Obesity is a complex disease that involves an excessive amount of body fat. It is a common issue that is defined by
having a high percentage of body fat. Obesity is indicated by a body mass index (BMI) of 30 and above.
In the past few decades, obesity has become a significant health concern to the extent that it has been declared an
epidemic in the United States. The statistics by the US Centres for Disease Control and Prevention (CDC) indicate that
about 13.7 million children and teens and 93.3 million adults in the US are obese.
Prevention of Obesity
Obesity prevention from a population perspective means lowering the mean body mass index (BMI) level and
decreasing the rate at which people enter the upper end of the BMI distribution. To achieve this, it is required that
adults at a healthy weight maintain that status and that children maintain a healthy weight trajectory and avoid excess
Obesity prevention occurs in various settings which give access to whole populations or high-risk subpopulations.
Despite the increasing number of people with obesity, there are numerous ways of obesity prevention among
children and adults.
- Children and Teens
Individuals in their childhood and teen generally become obese due to bad eating habits and physical inactivity. The
weight status of the child is also contributed to by genetics and lifestyle.
Various strategies have been recommended to prevent obesity among children and teenagers including:
- Infants should be breastfed when possible. Research has established that breastfeeding is associated with a lower risk of childhood obesity.
- Encouraging physical activity. Children need about 60 minutes of physical activity a day, most days of the week. Exceeding 60 minutes of activity could lead to weight loss and offer weight maintenance.
- Feeding children with the appropriate portion sizes. According to the American Academy of Paediatrics, for children aged 1-3, every inch of height should be equal to about 40 calories of food consumption.
- Encouraging children to eat only when hungry and to eat slowly.
- Gradually working to modify the family eating habits and the levels of activity instead of focusing on the weight of the child. When children get to experience healthy eating early on, it will be easier to continue following good eating habits as they grow into adults.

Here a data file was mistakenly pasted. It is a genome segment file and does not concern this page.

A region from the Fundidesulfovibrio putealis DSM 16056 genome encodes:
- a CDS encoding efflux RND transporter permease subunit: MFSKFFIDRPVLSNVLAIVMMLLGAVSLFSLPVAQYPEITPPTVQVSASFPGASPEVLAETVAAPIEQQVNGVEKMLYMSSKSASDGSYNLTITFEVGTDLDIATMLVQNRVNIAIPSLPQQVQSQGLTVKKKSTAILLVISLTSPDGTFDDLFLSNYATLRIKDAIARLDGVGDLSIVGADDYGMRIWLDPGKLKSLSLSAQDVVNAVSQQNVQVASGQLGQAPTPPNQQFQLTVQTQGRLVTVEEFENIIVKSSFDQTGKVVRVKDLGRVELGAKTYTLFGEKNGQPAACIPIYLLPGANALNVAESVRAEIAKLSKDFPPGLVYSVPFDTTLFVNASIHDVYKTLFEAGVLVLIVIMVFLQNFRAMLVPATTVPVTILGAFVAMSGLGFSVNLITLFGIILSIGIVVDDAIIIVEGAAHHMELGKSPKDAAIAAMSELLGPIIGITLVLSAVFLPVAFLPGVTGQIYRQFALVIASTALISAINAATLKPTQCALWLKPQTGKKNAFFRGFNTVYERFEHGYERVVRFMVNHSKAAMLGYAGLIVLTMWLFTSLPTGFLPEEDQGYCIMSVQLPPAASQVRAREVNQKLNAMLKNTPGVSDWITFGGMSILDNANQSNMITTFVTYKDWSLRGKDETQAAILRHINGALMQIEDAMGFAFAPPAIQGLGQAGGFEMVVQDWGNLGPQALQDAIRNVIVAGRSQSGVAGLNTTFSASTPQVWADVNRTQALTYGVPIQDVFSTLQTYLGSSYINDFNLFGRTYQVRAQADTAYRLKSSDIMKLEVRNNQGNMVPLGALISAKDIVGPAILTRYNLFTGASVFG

- Serving at least 5 servings of fruits and vegetables daily.
- Building early relationships with healthy foods- children should be encouraged to try a variety of different fruits, vegetables, and proteins from an early age. These healthy foods will be incorporated into their diet as they grow older.
- Encouraging children to drink water rather than beverages that have added sugar including soft drinks and fruit juice drinks.
- Role modeling- parents who eat healthy foods and take part in physical activity provide a good example to be imitated by the children.
- Minimizing “screen” time in front of the computer and television to below 2 hours a day.
- Not using food to reward or withholding food as punishment.
- Ensuring everyone gets enough sleep. Research has suggested that both children and adults who do not get enough sleep could end up weighing more. Healthy sleep habits as proposed by the National Sleep Foundation entail having a sleep schedule, a bedtime ritual, and a comfortable pillow and mattress.
Most of the strategies that yield successful maintenance or loss of weight help in obesity prevention. Improvement of
eating habits and more physical activity are essential in obesity prevention.
Some of the strategies recommended for weight prevention among adults are:
- Avoid eating foods that are high in “energy density” or that have a lot of calories in a small amount of food
- Consume less “bad” fat and more “good” fat. Not all fat is bad. Healthy dietary fats like polyunsaturated fats can enhance the levels of cholesterol and reduce the risk of obesity.
- Eat more dietary fiber as these are important in weight maintenance.
- Engaging in regular aerobic activity. 150 minutes of moderate aerobic activity or 75 minutes of vigorous aerobic activity weekly is important for maintaining or losing weight.
- Eat 5-9 servings of fruits and vegetables daily. The vegetable serving should be 1 cup of raw vegetables or a half cup of cooked vegetables or vegetable juice. The fruit serving should be 1 piece of small-medium fresh fruit or a half cup of canned or fresh fruit or fruit juice.
- Eat whole-grain foods like brown rice and whole-wheat bread. Avoid highly processed foods particularly those made with refined white sugar, flour, high-fructose corn syrup, and saturated fat.
- Ensure the food “checkbook” is balanced. Eating more calories than you burn will lead to weight gain.
- Reduce daily stress- stress could trigger a brain response that alters the patterns of eating and leads to cravings for high-calorie foods.
- Get the family involved in your journey. Social support when cooking with family or going on walks with friends can help to encourage a healthy lifestyle.
- Weigh and measure food to be able to learn the correct portion sizes
Importance of Obesity Prevention:
The prevention of obesity is vital for good health. Obesity is associated with various chronic health conditions, most of
which are usually difficult to treat over time. Some of these conditions are:
- High blood pressure
- Type 2 Diabetes
- Heart disease
- Metabolic syndrome
- Sexual health issues
- Sleep apnea
The development of these diseases can be slowed or prevented by focusing on the prevention of obesity and lifestyle changes.